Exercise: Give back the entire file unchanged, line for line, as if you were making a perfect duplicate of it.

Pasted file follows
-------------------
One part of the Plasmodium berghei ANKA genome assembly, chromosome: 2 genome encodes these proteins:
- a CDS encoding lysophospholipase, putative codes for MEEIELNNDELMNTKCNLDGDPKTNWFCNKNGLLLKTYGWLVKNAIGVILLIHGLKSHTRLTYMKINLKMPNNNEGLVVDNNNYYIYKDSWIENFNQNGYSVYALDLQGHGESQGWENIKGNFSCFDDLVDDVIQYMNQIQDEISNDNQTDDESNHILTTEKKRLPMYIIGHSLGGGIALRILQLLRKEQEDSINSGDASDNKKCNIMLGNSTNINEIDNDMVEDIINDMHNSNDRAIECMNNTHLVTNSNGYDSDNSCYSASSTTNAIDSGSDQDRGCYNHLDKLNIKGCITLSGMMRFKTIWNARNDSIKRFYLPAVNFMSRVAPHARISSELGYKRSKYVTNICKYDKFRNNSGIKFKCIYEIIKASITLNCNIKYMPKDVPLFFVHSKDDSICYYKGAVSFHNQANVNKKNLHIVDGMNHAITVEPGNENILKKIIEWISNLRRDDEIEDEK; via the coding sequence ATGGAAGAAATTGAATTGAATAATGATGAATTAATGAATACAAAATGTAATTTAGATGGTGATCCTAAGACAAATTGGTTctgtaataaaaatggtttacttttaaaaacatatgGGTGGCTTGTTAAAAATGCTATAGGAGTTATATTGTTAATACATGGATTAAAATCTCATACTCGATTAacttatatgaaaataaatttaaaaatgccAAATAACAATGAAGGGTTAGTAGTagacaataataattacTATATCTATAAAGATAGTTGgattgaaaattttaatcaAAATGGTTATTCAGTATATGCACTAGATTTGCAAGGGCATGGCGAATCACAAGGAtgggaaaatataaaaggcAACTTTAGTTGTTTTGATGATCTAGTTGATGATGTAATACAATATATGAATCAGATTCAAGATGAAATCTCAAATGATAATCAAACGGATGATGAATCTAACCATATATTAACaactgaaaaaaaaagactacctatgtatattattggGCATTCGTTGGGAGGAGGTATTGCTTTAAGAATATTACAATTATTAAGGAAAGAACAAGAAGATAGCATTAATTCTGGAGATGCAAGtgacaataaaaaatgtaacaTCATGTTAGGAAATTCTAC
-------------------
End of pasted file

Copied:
One part of the Plasmodium berghei ANKA genome assembly, chromosome: 2 genome encodes these proteins:
- a CDS encoding lysophospholipase, putative codes for MEEIELNNDELMNTKCNLDGDPKTNWFCNKNGLLLKTYGWLVKNAIGVILLIHGLKSHTRLTYMKINLKMPNNNEGLVVDNNNYYIYKDSWIENFNQNGYSVYALDLQGHGESQGWENIKGNFSCFDDLVDDVIQYMNQIQDEISNDNQTDDESNHILTTEKKRLPMYIIGHSLGGGIALRILQLLRKEQEDSINSGDASDNKKCNIMLGNSTNINEIDNDMVEDIINDMHNSNDRAIECMNNTHLVTNSNGYDSDNSCYSASSTTNAIDSGSDQDRGCYNHLDKLNIKGCITLSGMMRFKTIWNARNDSIKRFYLPAVNFMSRVAPHARISSELGYKRSKYVTNICKYDKFRNNSGIKFKCIYEIIKASITLNCNIKYMPKDVPLFFVHSKDDSICYYKGAVSFHNQANVNKKNLHIVDGMNHAITVEPGNENILKKIIEWISNLRRDDEIEDEK; via the coding sequence ATGGAAGAAATTGAATTGAATAATGATGAATTAATGAATACAAAATGTAATTTAGATGGTGATCCTAAGACAAATTGGTTctgtaataaaaatggtttacttttaaaaacatatgGGTGGCTTGTTAAAAATGCTATAGGAGTTATATTGTTAATACATGGATTAAAATCTCATACTCGATTAacttatatgaaaataaatttaaaaatgccAAATAACAATGAAGGGTTAGTAGTagacaataataattacTATATCTATAAAGATAGTTGgattgaaaattttaatcaAAATGGTTATTCAGTATATGCACTAGATTTGCAAGGGCATGGCGAATCACAAGGAtgggaaaatataaaaggcAACTTTAGTTGTTTTGATGATCTAGTTGATGATGTAATACAATATATGAATCAGATTCAAGATGAAATCTCAAATGATAATCAAACGGATGATGAATCTAACCATATATTAACaactgaaaaaaaaagactacctatgtatattattggGCATTCGTTGGGAGGAGGTATTGCTTTAAGAATATTACAATTATTAAGGAAAGAACAAGAAGATAGCATTAATTCTGGAGATGCAAGtgacaataaaaaatgtaacaTCATGTTAGGAAATTCTAC